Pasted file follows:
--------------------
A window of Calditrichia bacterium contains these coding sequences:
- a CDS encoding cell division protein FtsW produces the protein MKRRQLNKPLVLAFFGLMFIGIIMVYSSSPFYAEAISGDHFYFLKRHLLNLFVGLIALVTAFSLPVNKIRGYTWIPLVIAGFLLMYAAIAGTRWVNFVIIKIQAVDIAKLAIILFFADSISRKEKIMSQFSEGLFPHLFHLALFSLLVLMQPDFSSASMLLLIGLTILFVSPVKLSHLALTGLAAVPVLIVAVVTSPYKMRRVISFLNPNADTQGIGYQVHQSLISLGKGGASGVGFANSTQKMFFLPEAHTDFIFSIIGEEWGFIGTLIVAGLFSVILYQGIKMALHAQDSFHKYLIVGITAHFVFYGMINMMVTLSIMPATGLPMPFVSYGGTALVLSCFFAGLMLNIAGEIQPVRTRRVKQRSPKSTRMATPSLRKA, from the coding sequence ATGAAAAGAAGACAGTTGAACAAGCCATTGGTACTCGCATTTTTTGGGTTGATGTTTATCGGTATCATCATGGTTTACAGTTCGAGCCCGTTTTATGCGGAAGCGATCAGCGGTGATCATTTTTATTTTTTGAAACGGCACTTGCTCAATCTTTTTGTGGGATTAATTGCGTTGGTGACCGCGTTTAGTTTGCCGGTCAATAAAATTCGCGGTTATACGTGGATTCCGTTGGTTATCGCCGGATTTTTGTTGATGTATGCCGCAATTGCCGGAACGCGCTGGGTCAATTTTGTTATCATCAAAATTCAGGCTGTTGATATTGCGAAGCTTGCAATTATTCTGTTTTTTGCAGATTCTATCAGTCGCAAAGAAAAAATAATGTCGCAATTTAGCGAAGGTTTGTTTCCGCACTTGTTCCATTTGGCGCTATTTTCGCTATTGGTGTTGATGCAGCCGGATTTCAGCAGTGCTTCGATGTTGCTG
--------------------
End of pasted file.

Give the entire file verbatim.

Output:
A window of Calditrichia bacterium contains these coding sequences:
- a CDS encoding cell division protein FtsW produces the protein MKRRQLNKPLVLAFFGLMFIGIIMVYSSSPFYAEAISGDHFYFLKRHLLNLFVGLIALVTAFSLPVNKIRGYTWIPLVIAGFLLMYAAIAGTRWVNFVIIKIQAVDIAKLAIILFFADSISRKEKIMSQFSEGLFPHLFHLALFSLLVLMQPDFSSASMLLLIGLTILFVSPVKLSHLALTGLAAVPVLIVAVVTSPYKMRRVISFLNPNADTQGIGYQVHQSLISLGKGGASGVGFANSTQKMFFLPEAHTDFIFSIIGEEWGFIGTLIVAGLFSVILYQGIKMALHAQDSFHKYLIVGITAHFVFYGMINMMVTLSIMPATGLPMPFVSYGGTALVLSCFFAGLMLNIAGEIQPVRTRRVKQRSPKSTRMATPSLRKA, from the coding sequence ATGAAAAGAAGACAGTTGAACAAGCCATTGGTACTCGCATTTTTTGGGTTGATGTTTATCGGTATCATCATGGTTTACAGTTCGAGCCCGTTTTATGCGGAAGCGATCAGCGGTGATCATTTTTATTTTTTGAAACGGCACTTGCTCAATCTTTTTGTGGGATTAATTGCGTTGGTGACCGCGTTTAGTTTGCCGGTCAATAAAATTCGCGGTTATACGTGGATTCCGTTGGTTATCGCCGGATTTTTGTTGATGTATGCCGCAATTGCCGGAACGCGCTGGGTCAATTTTGTTATCATCAAAATTCAGGCTGTTGATATTGCGAAGCTTGCAATTATTCTGTTTTTTGCAGATTCTATCAGTCGCAAAGAAAAAATAATGTCGCAATTTAGCGAAGGTTTGTTTCCGCACTTGTTCCATTTGGCGCTATTTTCGCTATTGGTGTTGATGCAGCCGGATTTCAGCAGTGCTTCGATGTTGCTG